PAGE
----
COO Magazine Q3 2024

COO Interview: Brian O’Neill

COO, TTO & Global Head, Group Transformation

Brian is the Chief Operating Officer for Transformation, Technology & Operations, and from May 2024, he is also the Global Head, Group Transformation.

Prior to joining Standard Chartered in 2022, Brian was COO Chief of Staff and Risk Director at Lloyds Banking Group in the United Kingdom.

With a career spanning 27 years in the banking sector, Brian has held senior leadership positions at both Lloyds Banking Group and National Australia Group. A majority of his career was spent in the United Kingdom before relocating to Singapore in 2022, bringing with him a wealth of knowledge and a different perspective that he applies to his current global role. His expertise lies in Risk Management, focusing particularly on Operational Risk and Technology Risk.

He has extensive experience in driving efficiencies and transforming banks to become more client-focused and data-driven.

Prioritising operational resilience amid technological change

As COO of a multinational financial institution, you are championing operational resilience. Explain what you mean by that and how you plan on achieving it?

At Standard Chartered, our goal is clear – we aspire to redefine what it means to be a client-focused, data-driven digital bank. To achieve that, our services must be perpetually stable and reliable, not just for our clients, but for our business partners as well.

Operational resilience – a bank’s ability to adapt and function amidst major disruptions – is an essential priority for all COOs. Commitment to operational resilience can shape our future, ensuring we continue to meet and exceed the expectations of those who depend on us.

We should always ask ourselves: How can we individually and collectively strengthen our resilience? What innovative measures can we implement to safeguard our operations against unforeseen challenges?

We need to work closely with regulators to ensure compliance, while providing our clients and businesses on-demand services whenever and wherever they need. Operational resilience extends beyond just availability, covering cybersecurity, data quality, IT resilience, product resilience and geopolitical resilience.

We also scrutinise every third-party we work with and ensure our teams continually elevate their service offerings and experiences across our vast networks in Asia, Africa, and the Middle East.

While each jurisdiction has unique nuances in its operations and regulatory requirements, our core principles remain consistent. This helps us to consistently deliver client-centric services reliably, whilst incorporating specific country requirements.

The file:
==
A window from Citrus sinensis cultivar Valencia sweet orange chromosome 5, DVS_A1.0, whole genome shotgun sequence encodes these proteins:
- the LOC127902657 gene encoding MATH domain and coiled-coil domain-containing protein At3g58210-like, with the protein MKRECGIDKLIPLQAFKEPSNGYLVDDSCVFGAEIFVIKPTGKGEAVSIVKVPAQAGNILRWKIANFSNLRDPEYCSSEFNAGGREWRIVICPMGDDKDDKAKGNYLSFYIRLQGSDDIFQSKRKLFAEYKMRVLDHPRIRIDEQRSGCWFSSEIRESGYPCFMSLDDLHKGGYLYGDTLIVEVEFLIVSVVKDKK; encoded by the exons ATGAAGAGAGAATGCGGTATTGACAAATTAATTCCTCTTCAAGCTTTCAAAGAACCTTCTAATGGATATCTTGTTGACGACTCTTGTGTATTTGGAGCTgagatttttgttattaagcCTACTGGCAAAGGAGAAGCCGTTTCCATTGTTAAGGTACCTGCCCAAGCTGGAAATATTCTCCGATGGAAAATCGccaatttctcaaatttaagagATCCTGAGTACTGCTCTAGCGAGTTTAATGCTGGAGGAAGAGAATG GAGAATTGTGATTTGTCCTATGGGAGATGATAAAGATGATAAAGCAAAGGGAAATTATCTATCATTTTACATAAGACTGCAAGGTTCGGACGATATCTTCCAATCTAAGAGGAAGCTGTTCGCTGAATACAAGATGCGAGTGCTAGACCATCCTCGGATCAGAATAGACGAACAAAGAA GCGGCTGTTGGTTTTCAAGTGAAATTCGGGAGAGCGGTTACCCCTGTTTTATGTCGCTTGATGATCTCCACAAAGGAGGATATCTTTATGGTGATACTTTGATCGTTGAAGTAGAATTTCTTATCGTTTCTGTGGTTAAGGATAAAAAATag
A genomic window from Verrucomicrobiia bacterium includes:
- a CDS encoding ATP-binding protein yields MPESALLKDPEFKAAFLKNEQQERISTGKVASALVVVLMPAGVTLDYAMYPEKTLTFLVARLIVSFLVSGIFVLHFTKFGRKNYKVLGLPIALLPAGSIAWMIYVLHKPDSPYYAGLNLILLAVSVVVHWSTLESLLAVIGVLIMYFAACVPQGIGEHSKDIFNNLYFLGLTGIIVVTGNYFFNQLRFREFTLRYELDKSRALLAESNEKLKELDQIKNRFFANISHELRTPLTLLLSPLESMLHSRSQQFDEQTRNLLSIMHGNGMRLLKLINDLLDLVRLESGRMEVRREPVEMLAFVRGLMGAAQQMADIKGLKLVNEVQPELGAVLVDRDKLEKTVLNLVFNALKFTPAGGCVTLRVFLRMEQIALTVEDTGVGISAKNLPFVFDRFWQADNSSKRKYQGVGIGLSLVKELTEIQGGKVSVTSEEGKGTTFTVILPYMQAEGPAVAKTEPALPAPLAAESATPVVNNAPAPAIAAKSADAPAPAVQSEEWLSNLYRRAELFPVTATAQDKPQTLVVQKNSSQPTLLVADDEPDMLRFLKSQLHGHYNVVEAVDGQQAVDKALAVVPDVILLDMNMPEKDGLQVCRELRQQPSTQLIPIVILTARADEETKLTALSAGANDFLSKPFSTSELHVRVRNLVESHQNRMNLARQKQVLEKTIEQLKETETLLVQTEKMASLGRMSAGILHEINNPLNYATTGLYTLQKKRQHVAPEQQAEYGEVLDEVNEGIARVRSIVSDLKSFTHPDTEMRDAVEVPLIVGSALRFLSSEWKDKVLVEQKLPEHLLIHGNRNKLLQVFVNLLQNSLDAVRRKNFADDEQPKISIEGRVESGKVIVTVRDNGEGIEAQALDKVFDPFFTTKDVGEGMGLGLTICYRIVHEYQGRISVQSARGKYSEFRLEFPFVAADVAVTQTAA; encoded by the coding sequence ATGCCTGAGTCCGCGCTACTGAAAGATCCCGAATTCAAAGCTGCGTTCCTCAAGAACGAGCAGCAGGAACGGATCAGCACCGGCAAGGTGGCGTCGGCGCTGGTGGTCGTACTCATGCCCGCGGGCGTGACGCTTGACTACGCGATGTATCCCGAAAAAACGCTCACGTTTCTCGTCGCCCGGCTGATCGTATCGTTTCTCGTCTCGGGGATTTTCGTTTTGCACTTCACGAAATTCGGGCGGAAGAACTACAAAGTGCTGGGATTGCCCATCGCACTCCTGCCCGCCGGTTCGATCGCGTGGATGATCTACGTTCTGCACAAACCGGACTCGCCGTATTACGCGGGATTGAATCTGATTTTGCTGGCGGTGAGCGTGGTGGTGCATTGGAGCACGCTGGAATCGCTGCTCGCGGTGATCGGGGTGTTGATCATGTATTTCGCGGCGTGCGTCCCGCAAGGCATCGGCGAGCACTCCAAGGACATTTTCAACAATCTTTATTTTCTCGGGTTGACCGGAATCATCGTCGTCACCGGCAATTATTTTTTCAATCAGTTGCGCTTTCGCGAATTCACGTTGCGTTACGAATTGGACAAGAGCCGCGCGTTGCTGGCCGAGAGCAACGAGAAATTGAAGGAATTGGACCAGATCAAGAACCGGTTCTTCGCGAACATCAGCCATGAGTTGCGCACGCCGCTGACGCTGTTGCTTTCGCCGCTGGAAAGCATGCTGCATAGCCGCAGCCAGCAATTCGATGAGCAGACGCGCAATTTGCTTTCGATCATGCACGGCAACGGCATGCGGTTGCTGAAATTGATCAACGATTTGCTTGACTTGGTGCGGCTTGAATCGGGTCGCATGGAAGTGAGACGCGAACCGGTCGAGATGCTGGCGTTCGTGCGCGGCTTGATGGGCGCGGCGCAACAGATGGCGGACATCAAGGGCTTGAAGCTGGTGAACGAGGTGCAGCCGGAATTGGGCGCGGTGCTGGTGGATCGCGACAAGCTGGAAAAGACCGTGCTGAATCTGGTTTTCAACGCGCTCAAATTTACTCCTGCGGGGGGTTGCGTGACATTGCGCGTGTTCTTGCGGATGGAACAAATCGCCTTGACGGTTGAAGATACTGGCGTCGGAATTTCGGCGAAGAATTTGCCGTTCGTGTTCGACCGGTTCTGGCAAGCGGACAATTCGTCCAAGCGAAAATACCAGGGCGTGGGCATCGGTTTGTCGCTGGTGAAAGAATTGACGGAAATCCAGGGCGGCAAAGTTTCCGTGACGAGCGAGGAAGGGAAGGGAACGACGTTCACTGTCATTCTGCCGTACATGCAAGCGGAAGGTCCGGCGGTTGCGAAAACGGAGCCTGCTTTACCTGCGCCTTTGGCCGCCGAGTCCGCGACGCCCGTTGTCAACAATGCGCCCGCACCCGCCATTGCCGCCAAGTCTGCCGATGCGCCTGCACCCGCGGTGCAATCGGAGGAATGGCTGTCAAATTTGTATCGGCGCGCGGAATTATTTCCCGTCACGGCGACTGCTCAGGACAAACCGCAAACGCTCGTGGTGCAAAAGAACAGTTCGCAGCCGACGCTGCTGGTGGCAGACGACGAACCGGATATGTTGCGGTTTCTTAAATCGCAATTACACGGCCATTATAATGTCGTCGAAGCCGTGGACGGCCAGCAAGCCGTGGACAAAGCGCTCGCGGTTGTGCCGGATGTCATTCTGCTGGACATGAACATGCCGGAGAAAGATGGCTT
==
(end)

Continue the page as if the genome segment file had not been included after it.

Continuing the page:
The Bank is working to maintain momentum on the simplification and harmonisation of its technology estate. How are you doing this?

Since we introduced our bank-wide Fit for Growth programme in February 2024, we have embarked on a bold journey to transform our ways of working. We are radically shifting from being “risk-focused, client-aware” to becoming “client-focused, risk-aware.” This shift is all about streamlining, standardising, and digitising our business to boost our efficiency and productivity.

Our ultimate goal is to accelerate our transformation agenda and deliver even better results for our clients and our teams.

As part of our digital transformation, we have grown the capabilities of our technology significantly, both organically and through targeted acquisitions. This growth is driven by our intent to meet unique client requirements and develop systems tailored for specific client segments.

Our adoption of modern, sophisticated technologies improves our process efficiency and infrastructure robustness. For example, APIs can streamline operations by offering unified solutions to diverse client bases. This approach also enables us to consolidate and reduce technology sprawl across different segments.
We are focused on removing duplication and overlap of responsibilities across teams – for example, in future we will not need multiple onboarding systems for private banking, retail, or commercial clients.

The core functionalities remain the same with small nuances enabling us to cater to those different groups in the right ways.